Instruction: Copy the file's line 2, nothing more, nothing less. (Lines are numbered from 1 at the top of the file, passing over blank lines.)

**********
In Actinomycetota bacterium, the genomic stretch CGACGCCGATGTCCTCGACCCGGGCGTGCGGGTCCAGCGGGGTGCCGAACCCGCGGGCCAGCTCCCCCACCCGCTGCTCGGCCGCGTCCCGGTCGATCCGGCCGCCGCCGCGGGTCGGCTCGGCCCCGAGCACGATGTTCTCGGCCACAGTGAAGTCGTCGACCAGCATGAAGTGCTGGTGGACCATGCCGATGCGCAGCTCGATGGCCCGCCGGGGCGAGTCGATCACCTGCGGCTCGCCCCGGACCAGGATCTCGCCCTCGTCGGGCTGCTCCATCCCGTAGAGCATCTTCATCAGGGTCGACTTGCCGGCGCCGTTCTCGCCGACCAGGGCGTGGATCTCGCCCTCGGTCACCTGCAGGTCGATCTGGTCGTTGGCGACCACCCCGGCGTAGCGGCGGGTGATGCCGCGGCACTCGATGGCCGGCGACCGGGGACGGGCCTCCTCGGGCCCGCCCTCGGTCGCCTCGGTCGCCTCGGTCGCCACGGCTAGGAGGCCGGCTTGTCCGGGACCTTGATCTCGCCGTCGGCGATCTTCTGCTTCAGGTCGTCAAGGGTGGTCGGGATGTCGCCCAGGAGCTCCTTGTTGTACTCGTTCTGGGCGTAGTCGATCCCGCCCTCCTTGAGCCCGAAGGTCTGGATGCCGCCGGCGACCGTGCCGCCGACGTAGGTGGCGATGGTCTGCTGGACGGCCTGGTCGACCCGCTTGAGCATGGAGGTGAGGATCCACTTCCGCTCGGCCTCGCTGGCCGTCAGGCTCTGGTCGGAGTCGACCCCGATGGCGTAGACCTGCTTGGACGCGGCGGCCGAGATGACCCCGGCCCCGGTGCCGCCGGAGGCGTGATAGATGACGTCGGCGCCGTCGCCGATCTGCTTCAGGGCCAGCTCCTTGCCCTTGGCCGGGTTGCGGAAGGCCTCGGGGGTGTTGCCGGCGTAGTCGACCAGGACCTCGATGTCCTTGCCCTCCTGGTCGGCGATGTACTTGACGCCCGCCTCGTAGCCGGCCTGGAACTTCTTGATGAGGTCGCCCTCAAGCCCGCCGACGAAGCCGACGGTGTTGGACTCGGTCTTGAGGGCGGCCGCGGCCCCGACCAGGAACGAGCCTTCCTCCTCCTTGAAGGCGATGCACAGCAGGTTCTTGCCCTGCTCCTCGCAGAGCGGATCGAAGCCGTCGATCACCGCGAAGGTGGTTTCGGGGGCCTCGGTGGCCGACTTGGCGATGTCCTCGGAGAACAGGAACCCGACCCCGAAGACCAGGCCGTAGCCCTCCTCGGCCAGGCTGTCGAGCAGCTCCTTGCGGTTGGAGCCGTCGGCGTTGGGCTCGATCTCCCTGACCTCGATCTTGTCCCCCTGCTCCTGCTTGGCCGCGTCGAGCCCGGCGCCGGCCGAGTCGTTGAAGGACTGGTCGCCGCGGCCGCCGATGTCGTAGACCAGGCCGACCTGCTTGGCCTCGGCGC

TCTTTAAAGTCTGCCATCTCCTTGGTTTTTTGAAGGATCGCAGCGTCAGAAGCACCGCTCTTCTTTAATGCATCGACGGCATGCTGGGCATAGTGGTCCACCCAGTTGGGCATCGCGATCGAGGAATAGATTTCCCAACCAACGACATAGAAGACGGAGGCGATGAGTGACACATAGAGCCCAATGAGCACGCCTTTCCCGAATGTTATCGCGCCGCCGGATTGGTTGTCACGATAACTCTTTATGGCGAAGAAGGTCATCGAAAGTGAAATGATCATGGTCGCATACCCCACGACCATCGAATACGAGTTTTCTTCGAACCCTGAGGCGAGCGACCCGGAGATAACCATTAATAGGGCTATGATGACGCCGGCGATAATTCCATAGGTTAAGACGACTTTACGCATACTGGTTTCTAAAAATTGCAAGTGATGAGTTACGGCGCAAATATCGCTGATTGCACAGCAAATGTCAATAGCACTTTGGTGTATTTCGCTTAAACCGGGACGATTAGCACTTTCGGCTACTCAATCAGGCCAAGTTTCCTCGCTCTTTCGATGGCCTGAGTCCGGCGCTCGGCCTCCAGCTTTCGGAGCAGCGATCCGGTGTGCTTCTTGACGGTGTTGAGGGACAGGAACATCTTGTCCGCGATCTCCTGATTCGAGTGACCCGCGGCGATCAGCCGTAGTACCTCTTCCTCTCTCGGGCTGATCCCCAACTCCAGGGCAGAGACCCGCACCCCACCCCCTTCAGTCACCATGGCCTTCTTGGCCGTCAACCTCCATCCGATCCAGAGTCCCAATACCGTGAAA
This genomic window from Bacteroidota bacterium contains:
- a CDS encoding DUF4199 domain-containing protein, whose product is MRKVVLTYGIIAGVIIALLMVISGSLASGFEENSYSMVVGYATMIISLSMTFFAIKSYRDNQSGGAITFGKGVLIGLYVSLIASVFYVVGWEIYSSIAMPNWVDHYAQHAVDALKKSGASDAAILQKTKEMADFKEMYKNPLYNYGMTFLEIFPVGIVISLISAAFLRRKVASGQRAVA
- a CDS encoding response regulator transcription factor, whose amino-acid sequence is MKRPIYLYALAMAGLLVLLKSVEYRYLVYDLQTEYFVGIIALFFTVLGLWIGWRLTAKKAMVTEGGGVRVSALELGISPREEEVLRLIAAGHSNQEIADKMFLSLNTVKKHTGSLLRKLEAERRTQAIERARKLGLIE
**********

TCTTTAAAGTCTGCCATCTCCTTGGTTTTTTGAAGGATCGCAGCGTCAGAAGCACCGCTCTTCTTTAATGCATCGACGGCATGCTGGGCATAGTGGTCCACCCAGTTGGGCATCGCGATCGAGGAATAGATTTCCCAACCAACGACATAGAAGACGGAGGCGATGAGTGACACATAGAGCCCAATGAGCACGCCTTTCCCGAATGTTATCGCGCCGCCGGATTGGTTGTCACGATAACTCTTTATGGCGAAGAAGGTCATCGAAAGTGAAATGATCATGGTCGCATACCCCACGACCATCGAATACGAGTTTTCTTCGAACCCTGAGGCGAGCGACCCGGAGATAACCATTAATAGGGCTATGATGACGCCGGCGATAATTCCATAGGTTAAGACGACTTTACGCATACTGGTTTCTAAAAATTGCAAGTGATGAGTTACGGCGCAAATATCGCTGATTGCACAGCAAATGTCAATAGCACTTTGGTGTATTTCGCTTAAACCGGGACGATTAGCACTTTCGGCTACTCAATCAGGCCAAGTTTCCTCGCTCTTTCGATGGCCTGAGTCCGGCGCTCGGCCTCCAGCTTTCGGAGCAGCGATCCGGTGTGCTTCTTGACGGTGTTGAGGGACAGGAACATCTTGTCCGCGATCTCCTGATTCGAGTGACCCGCGGCGATCAGCCGTAGTACCTCTTCCTCTCTCGGGCTGATCCCCAACTCCAGGGCAGAGACCCGCACCCCACCCCCTTCAGTCACCATGGCCTTCTTGGCCGTCAACCTCCATCCGATCCAGAGTCCCAATACCGTGAAA